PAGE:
Philosophical Issues
I call some of what we do "Philosophy of Mind with a screwdriver". Interests in a Dynamical Systems understanding of Cognition, in Autopoesis.

Passive Dynamics Plus
Passive Dynamic Walking allows bipedal (potentially) multipedal) walking down a gradient with no motors, no control system, a graceful gait and near-maximum efficiency. Humanoid bipedal walking should start here, adding control and power. Eric Vaughan has made major advances in this here, and we are shortly applying for a grant for a major research effort in this area.

There is lots of potential hot research to do so as to understand homeostasis further. Ezequiel di Paolo is also much interested in this. One route through minimal cognition experiments, another through Daisyworld theory.

A potential mechanism for explaining Gaia theory, I see this as  an important model for homeostasis in any organism. I finally understood this properly through producing a much simpler model (Alife 9 paper)  analysing it in terms of Rein Control. Scope for much more work here, including the relationship with the MEP (Maximum Entropy Production) Principle, very recently put on a firmer footing by Roderick Dewar. James Dyke is working with me in this area.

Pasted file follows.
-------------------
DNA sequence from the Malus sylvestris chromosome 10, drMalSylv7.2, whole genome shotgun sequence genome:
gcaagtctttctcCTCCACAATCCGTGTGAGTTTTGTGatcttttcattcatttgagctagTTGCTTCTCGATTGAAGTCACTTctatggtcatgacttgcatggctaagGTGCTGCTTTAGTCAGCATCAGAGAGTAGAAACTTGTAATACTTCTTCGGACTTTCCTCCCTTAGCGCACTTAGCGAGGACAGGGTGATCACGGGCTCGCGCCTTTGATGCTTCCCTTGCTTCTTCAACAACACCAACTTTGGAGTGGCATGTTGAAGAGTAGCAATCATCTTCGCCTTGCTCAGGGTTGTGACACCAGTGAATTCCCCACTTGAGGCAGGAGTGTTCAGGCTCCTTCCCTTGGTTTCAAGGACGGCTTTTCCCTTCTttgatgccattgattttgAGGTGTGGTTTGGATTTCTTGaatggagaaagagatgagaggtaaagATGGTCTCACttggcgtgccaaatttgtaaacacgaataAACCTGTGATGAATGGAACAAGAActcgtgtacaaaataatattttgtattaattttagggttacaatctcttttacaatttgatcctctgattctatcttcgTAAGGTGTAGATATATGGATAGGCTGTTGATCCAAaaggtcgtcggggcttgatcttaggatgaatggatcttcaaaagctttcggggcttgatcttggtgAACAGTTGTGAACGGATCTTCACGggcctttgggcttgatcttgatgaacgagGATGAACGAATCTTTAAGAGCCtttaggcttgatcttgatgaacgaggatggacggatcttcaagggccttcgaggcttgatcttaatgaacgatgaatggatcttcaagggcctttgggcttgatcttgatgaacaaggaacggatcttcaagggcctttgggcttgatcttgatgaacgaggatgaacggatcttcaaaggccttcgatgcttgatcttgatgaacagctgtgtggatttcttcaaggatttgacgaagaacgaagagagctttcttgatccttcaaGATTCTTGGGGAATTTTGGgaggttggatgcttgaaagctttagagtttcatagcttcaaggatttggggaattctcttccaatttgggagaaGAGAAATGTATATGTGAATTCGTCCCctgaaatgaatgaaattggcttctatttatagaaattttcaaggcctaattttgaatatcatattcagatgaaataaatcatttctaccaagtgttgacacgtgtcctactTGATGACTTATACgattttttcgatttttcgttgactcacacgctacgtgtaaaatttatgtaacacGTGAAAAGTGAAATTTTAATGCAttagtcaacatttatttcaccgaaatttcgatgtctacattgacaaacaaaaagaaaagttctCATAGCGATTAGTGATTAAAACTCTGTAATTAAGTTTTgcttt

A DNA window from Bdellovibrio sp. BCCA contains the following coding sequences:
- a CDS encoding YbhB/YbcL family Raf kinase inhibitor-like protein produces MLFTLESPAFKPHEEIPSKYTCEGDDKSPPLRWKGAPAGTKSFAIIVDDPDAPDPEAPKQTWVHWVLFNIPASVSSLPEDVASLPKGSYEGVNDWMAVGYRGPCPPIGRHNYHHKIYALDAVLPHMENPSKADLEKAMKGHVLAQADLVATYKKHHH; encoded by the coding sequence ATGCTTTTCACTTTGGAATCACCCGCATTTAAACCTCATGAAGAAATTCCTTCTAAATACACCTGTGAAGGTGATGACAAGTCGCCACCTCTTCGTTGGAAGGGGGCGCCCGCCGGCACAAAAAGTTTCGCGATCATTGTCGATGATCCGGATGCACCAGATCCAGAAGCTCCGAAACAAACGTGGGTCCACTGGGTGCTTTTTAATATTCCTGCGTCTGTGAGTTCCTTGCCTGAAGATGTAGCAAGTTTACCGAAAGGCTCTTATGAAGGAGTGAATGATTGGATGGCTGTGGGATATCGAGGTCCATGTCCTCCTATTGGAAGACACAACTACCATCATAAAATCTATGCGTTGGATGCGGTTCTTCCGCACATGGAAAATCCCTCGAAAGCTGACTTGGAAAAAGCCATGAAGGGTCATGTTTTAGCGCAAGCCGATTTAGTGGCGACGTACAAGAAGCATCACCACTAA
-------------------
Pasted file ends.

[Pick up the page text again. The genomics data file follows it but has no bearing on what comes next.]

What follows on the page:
Complexity and Stability of Ecosystems
The assumptions built into Robert May's models must be wrong, or inadequate, or missing out further constraints. I have various proposals in this area.

Autonomous Glider
As a practical robotics project, using minimal perception, it seems feasible to put a minimal control system into a model glider for 3-D Braitenberg-like behaviour; for ridge soaring, tracking up and down the windward side of a ridge of hills gaining lift. I have the basics worked out, we have a powered glider (radio control plus power for take-off, then hand over to autonomous control), we need the time and effort put into this. As well as a good technical challenge, this has the tremendous appeal of a form of artificial life that could genuinely extract  the energy it requires to maintain itself from the environment -- from the wind.

Adaptive Text Entry
Mobile phones, ipods, PDAs, need a better method of one-handed text entry. Dasher (David Mackay) is one amongst many proposals that incorporates prediction of likely sequences, adapting to the user, but they all have usability problems. I have some proposals in this area, and have supervised an MSc project by Matt Evans. Lots of scope for more work, potential enormous commercial demand.

[More ....]
I really want to hear other peoples' original proposals in similar areas, in the hope that I will find them interesting or important.